Air operating permit for large sources of air pollution
Commercial and industrial businesses that emit large amounts of air pollution must get an air operating permit. An air operating permit is a master document that lists all of the air pollution requirements that apply to a business or industry. Ecology and other clean air agencies in Washington issue these permits.
Apply for an air operating permit
A business must turn in an air operating permit application 12 months before the business has the potential to emit:
- More than 100 tons per year of any air pollutant.
- More than 10 tons per year of any hazardous air pollutant.
- More than 25 tons per year of a combination of hazardous air pollutants.
Even if a business emits less than these amounts, EPA may decide that it still needs an air operating permit. The federal rules that might apply include:
- Title IV Acid Rain Program
- New Source Performance Standards (NSPS)
- National Emission Standards for Hazardous Air Pollutants (NESHAP)
An air operating permit is valid for 5 years. A business must apply for renewal 6–18 months before the current permit expires.
Agencies that issue air operating permits include:
- Ecology Air Quality Program in Central Regional Office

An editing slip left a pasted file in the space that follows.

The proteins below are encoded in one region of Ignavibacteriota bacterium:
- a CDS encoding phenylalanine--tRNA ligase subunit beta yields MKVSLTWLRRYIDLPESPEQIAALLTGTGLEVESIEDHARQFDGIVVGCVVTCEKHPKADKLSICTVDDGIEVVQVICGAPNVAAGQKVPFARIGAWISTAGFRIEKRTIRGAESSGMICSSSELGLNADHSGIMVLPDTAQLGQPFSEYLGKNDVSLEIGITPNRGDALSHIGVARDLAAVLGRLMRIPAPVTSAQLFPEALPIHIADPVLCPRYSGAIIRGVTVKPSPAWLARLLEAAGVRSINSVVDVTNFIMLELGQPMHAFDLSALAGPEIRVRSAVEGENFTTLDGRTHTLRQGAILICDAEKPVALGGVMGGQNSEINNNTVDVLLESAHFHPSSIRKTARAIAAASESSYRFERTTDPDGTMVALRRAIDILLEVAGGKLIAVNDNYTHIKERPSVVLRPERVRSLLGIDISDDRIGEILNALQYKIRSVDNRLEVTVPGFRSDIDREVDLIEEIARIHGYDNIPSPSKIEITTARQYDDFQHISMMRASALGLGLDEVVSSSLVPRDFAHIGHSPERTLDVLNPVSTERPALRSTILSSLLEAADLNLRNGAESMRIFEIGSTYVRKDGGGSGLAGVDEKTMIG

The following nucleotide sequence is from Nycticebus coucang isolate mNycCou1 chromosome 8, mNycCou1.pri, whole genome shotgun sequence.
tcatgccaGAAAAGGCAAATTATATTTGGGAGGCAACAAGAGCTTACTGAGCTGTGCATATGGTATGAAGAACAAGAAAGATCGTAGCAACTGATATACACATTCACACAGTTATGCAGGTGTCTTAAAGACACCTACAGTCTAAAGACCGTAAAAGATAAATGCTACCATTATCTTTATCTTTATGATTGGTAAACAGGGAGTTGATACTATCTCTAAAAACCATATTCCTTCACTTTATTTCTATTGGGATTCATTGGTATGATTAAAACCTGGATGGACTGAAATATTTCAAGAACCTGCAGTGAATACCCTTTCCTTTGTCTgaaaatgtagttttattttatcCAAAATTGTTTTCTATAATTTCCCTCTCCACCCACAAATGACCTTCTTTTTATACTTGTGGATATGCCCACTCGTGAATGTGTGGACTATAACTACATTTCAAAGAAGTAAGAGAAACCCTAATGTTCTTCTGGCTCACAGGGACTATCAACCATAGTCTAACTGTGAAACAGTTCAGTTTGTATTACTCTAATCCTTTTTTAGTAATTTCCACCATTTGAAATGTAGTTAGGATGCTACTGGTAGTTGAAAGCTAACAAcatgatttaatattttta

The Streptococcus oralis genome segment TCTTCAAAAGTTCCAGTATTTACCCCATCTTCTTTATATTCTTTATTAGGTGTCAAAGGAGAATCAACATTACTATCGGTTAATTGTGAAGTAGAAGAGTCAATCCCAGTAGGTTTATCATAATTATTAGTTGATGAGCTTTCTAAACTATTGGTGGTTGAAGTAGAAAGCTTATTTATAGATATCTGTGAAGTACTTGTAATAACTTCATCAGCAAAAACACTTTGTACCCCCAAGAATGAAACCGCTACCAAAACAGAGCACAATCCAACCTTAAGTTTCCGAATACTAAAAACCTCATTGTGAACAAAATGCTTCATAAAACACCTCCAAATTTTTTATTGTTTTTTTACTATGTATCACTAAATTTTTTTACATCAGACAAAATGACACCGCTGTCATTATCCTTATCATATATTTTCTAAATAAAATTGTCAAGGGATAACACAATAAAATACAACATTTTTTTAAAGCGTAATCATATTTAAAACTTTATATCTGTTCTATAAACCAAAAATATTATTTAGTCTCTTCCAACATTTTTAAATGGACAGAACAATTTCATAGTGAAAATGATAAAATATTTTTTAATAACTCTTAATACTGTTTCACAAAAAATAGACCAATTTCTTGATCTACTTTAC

- Ecology Air Quality Program in Eastern Regional Office
- Ecology Industrial Section – metal smelters and pulp and paper mills
- Ecology Nuclear Waste Program – Hanford
- Energy Facility Site Evaluation Council (EFSEC) – stationary thermal power plants with generating capacity of 350,000 kilowatts or more
- EPA – tribal lands
- Local clean air agencies
Twice a month, we publish a Permit Register that lists milestones for air operating permits.
Review a draft air operating permit
Check for a public comment period and review a draft air operating permit:
- Go to Public input and events
- Type "air operating permit" in the search box
Every two years, we prepare a workload model and a budget projection that evaluates the cost of reviewing, tracking, and overseeing air operating permits. After the public comment period, we finalize the workload analysis and budget. The most recent reports:
- Air Operating Permit Workload Analysis and Budget for fiscal years 2024 and 2025
- Air Operating Permit Workload Analysis and Budget for fiscal years 2022 and 2023
- Air Operating Permit Workload Analysis and Budget for fiscal years 2020 and 2021
At the end of each fiscal year (July 1 – June 30), we prepare an annual report summarizing air operating permit program work and fees.
We publish the current fiscal year’s fee schedule every year by October 31. If our costs were less than expected in the previous fiscal year, businesses are given a rebate toward their next year's fee.
Ecology and outside agencies regularly audit the air operating permit program.
- Fiscal audit — Every two years, the Washington State Auditor’s Office conducts a fiscal audit of Ecology’s and each local clean air agency’s air operating permit program.
- Performance audit — Every three years, Ecology and local clean air agencies conduct a routine overview performance audit.
- EPA audits — Periodically, EPA also reviews the air operating permit program and enforcement program.